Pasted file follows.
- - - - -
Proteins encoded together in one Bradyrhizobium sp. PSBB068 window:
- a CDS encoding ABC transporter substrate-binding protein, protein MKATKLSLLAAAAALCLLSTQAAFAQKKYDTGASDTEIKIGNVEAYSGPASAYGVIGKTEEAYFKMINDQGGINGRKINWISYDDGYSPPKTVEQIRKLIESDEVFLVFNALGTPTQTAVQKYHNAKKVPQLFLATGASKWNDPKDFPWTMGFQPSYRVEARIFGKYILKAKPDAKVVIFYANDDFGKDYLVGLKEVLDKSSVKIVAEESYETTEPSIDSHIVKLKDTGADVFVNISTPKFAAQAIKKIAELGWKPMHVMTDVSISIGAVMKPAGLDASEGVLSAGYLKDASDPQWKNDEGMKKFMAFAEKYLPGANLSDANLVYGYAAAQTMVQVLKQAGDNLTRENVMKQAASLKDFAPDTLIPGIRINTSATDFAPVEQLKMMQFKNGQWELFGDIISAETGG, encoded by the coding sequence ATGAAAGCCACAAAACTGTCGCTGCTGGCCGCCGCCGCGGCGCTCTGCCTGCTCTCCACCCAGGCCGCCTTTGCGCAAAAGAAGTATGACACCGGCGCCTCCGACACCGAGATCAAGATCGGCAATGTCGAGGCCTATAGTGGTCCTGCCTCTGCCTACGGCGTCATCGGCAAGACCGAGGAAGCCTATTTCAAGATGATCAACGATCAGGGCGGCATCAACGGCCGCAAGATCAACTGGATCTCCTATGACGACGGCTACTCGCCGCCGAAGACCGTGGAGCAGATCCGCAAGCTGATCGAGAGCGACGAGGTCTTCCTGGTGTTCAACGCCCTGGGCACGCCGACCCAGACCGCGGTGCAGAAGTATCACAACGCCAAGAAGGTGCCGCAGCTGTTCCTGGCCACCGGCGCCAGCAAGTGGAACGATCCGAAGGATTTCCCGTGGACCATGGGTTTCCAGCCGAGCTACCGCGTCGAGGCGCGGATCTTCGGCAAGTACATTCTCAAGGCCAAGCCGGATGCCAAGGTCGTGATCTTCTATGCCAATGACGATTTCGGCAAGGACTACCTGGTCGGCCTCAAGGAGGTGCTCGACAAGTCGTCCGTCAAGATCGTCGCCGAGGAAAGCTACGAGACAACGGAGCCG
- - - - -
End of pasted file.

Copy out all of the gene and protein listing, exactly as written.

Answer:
Proteins encoded together in one Bradyrhizobium sp. PSBB068 window:
- a CDS encoding ABC transporter substrate-binding protein, protein MKATKLSLLAAAAALCLLSTQAAFAQKKYDTGASDTEIKIGNVEAYSGPASAYGVIGKTEEAYFKMINDQGGINGRKINWISYDDGYSPPKTVEQIRKLIESDEVFLVFNALGTPTQTAVQKYHNAKKVPQLFLATGASKWNDPKDFPWTMGFQPSYRVEARIFGKYILKAKPDAKVVIFYANDDFGKDYLVGLKEVLDKSSVKIVAEESYETTEPSIDSHIVKLKDTGADVFVNISTPKFAAQAIKKIAELGWKPMHVMTDVSISIGAVMKPAGLDASEGVLSAGYLKDASDPQWKNDEGMKKFMAFAEKYLPGANLSDANLVYGYAAAQTMVQVLKQAGDNLTRENVMKQAASLKDFAPDTLIPGIRINTSATDFAPVEQLKMMQFKNGQWELFGDIISAETGG, encoded by the coding sequence ATGAAAGCCACAAAACTGTCGCTGCTGGCCGCCGCCGCGGCGCTCTGCCTGCTCTCCACCCAGGCCGCCTTTGCGCAAAAGAAGTATGACACCGGCGCCTCCGACACCGAGATCAAGATCGGCAATGTCGAGGCCTATAGTGGTCCTGCCTCTGCCTACGGCGTCATCGGCAAGACCGAGGAAGCCTATTTCAAGATGATCAACGATCAGGGCGGCATCAACGGCCGCAAGATCAACTGGATCTCCTATGACGACGGCTACTCGCCGCCGAAGACCGTGGAGCAGATCCGCAAGCTGATCGAGAGCGACGAGGTCTTCCTGGTGTTCAACGCCCTGGGCACGCCGACCCAGACCGCGGTGCAGAAGTATCACAACGCCAAGAAGGTGCCGCAGCTGTTCCTGGCCACCGGCGCCAGCAAGTGGAACGATCCGAAGGATTTCCCGTGGACCATGGGTTTCCAGCCGAGCTACCGCGTCGAGGCGCGGATCTTCGGCAAGTACATTCTCAAGGCCAAGCCGGATGCCAAGGTCGTGATCTTCTATGCCAATGACGATTTCGGCAAGGACTACCTGGTCGGCCTCAAGGAGGTGCTCGACAAGTCGTCCGTCAAGATCGTCGCCGAGGAAAGCTACGAGACAACGGAGCCG